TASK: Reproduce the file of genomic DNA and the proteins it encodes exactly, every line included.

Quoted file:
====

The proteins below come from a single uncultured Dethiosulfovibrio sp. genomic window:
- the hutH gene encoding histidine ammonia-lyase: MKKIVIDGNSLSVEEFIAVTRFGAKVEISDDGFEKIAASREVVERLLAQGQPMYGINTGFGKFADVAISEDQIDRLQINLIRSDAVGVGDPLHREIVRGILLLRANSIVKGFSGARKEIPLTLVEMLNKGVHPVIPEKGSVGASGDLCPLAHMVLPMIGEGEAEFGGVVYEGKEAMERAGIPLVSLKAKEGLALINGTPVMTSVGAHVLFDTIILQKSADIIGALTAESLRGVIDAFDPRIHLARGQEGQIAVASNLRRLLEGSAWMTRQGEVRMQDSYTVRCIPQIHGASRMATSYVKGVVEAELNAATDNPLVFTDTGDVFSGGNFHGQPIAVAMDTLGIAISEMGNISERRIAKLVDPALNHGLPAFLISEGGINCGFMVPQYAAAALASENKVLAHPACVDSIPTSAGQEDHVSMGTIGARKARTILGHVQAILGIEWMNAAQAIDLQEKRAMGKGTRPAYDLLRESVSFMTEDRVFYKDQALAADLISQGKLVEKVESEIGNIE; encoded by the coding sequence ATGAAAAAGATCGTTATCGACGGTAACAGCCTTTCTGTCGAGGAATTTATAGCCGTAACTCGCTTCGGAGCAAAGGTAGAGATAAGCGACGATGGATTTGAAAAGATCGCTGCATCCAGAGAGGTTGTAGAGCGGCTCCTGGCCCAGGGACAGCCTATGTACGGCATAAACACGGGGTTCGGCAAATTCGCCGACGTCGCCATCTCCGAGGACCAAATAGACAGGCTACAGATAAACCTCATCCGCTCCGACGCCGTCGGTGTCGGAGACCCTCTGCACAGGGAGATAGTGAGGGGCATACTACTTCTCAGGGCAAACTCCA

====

The proteins below come from a single uncultured Dethiosulfovibrio sp. genomic window:
- the hutH gene encoding histidine ammonia-lyase: MKKIVIDGNSLSVEEFIAVTRFGAKVEISDDGFEKIAASREVVERLLAQGQPMYGINTGFGKFADVAISEDQIDRLQINLIRSDAVGVGDPLHREIVRGILLLRANSIVKGFSGARKEIPLTLVEMLNKGVHPVIPEKGSVGASGDLCPLAHMVLPMIGEGEAEFGGVVYEGKEAMERAGIPLVSLKAKEGLALINGTPVMTSVGAHVLFDTIILQKSADIIGALTAESLRGVIDAFDPRIHLARGQEGQIAVASNLRRLLEGSAWMTRQGEVRMQDSYTVRCIPQIHGASRMATSYVKGVVEAELNAATDNPLVFTDTGDVFSGGNFHGQPIAVAMDTLGIAISEMGNISERRIAKLVDPALNHGLPAFLISEGGINCGFMVPQYAAAALASENKVLAHPACVDSIPTSAGQEDHVSMGTIGARKARTILGHVQAILGIEWMNAAQAIDLQEKRAMGKGTRPAYDLLRESVSFMTEDRVFYKDQALAADLISQGKLVEKVESEIGNIE; encoded by the coding sequence ATGAAAAAGATCGTTATCGACGGTAACAGCCTTTCTGTCGAGGAATTTATAGCCGTAACTCGCTTCGGAGCAAAGGTAGAGATAAGCGACGATGGATTTGAAAAGATCGCTGCATCCAGAGAGGTTGTAGAGCGGCTCCTGGCCCAGGGACAGCCTATGTACGGCATAAACACGGGGTTCGGCAAATTCGCCGACGTCGCCATCTCCGAGGACCAAATAGACAGGCTACAGATAAACCTCATCCGCTCCGACGCCGTCGGTGTCGGAGACCCTCTGCACAGGGAGATAGTGAGGGGCATACTACTTCTCAGGGCAAACTCCA